Late 1950's Harmony model H-165 folk guitar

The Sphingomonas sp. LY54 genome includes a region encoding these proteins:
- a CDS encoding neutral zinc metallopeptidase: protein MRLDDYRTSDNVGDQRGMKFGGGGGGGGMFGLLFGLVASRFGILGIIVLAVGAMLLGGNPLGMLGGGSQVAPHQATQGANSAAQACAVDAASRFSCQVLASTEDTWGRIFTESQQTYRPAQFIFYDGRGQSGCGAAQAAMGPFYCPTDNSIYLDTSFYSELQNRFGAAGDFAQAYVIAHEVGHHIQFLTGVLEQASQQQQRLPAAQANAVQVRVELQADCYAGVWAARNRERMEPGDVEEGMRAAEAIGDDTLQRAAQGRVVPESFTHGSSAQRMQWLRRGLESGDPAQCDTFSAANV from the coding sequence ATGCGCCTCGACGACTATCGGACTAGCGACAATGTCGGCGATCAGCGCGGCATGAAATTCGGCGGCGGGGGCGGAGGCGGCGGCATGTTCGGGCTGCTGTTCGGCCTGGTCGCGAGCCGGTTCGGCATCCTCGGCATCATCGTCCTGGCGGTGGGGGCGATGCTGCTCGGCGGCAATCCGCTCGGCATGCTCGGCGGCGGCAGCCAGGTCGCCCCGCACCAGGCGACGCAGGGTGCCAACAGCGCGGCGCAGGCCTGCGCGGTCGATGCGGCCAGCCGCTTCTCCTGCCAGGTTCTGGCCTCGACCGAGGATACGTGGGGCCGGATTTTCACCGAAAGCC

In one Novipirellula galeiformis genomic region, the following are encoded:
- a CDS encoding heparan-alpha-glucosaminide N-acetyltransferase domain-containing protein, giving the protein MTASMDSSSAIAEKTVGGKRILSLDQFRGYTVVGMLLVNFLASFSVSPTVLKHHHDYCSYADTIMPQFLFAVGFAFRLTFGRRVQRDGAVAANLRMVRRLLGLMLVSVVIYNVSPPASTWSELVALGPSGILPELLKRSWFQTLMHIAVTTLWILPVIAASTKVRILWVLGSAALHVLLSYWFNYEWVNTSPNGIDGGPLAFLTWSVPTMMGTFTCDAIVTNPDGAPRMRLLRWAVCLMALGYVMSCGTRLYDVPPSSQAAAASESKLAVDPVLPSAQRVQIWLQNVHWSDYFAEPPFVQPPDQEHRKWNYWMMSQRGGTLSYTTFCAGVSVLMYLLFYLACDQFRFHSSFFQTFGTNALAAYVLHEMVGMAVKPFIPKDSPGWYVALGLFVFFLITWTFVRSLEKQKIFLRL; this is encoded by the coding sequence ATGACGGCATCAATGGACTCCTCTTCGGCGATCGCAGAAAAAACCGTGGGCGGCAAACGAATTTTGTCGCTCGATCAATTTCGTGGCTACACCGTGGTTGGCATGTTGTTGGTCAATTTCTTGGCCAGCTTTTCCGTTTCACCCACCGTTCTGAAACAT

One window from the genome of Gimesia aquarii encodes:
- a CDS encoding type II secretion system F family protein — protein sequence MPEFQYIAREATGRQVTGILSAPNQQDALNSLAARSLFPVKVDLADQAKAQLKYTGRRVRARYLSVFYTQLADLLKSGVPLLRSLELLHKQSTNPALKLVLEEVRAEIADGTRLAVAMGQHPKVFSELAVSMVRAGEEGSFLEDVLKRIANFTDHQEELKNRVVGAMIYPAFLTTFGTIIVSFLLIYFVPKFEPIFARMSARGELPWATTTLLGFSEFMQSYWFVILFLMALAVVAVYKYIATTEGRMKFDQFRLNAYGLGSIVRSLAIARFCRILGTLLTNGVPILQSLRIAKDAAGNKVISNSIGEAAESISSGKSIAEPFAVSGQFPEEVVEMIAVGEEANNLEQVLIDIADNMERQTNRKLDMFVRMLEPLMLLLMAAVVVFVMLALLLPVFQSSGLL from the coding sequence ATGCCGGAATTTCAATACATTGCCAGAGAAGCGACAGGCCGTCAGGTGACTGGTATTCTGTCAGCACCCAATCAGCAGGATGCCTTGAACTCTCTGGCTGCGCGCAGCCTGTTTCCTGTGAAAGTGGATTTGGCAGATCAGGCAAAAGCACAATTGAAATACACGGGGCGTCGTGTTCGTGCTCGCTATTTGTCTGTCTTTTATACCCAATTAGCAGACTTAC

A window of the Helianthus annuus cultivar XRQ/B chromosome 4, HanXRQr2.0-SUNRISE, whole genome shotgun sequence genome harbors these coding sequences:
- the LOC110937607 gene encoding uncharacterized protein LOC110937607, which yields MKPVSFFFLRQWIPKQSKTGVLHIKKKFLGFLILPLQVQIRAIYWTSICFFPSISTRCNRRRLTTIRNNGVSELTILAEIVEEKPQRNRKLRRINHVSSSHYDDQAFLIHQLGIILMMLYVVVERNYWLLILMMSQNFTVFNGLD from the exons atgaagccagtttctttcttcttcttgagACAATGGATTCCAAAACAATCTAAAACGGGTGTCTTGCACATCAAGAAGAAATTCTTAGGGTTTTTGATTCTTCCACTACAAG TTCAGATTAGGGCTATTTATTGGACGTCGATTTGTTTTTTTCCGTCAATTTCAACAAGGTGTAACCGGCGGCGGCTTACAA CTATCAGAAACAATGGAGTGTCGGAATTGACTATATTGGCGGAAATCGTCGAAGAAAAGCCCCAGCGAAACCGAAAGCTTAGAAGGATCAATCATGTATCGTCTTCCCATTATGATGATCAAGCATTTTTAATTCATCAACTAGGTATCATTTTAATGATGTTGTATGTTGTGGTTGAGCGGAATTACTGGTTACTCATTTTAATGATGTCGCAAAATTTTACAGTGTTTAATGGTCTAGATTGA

I have to admit that I bought this guitar purely for reasons of nostalgia. In 1962, when I was a lad of 14 years, I saved my lawn-care money all summer to buy a guitar just like this. It was the first "decent" guitar I owned. I played it happily for about two years, then one day it was stolen out of the backseat of my first car. I replaced it with a Harmony Sovereign, which was supposed to be a better instrument, but in fact, wasn't. This close up of the face shows the original pick guard, and the rosewood bridge, which is both glued and bolted on. This body is constructed entirely of mahogany, which appears to be solid on the top and back, but is probably a laminate on the sides. Here is the back. The neck is painted to look like mahogany but I suspect it is maple, since it doesn't have the chacteristic mahogany grain. The peg head sports the standard Harmony "treble clef" logo. It is the harmony logotype shown here that identifies this as having been manufactured prior to the 1960's, when the more familar Harmony logotype was adopted. The action on this instrument was pretty bad when I got it - I had to do considerable shaving on the bridge to bring it down to a playable level. Lowering the action also opened up the sound of the guitar, which was further enhanced by the installation of a Bridge Doctor to prevent further distortion of the face.

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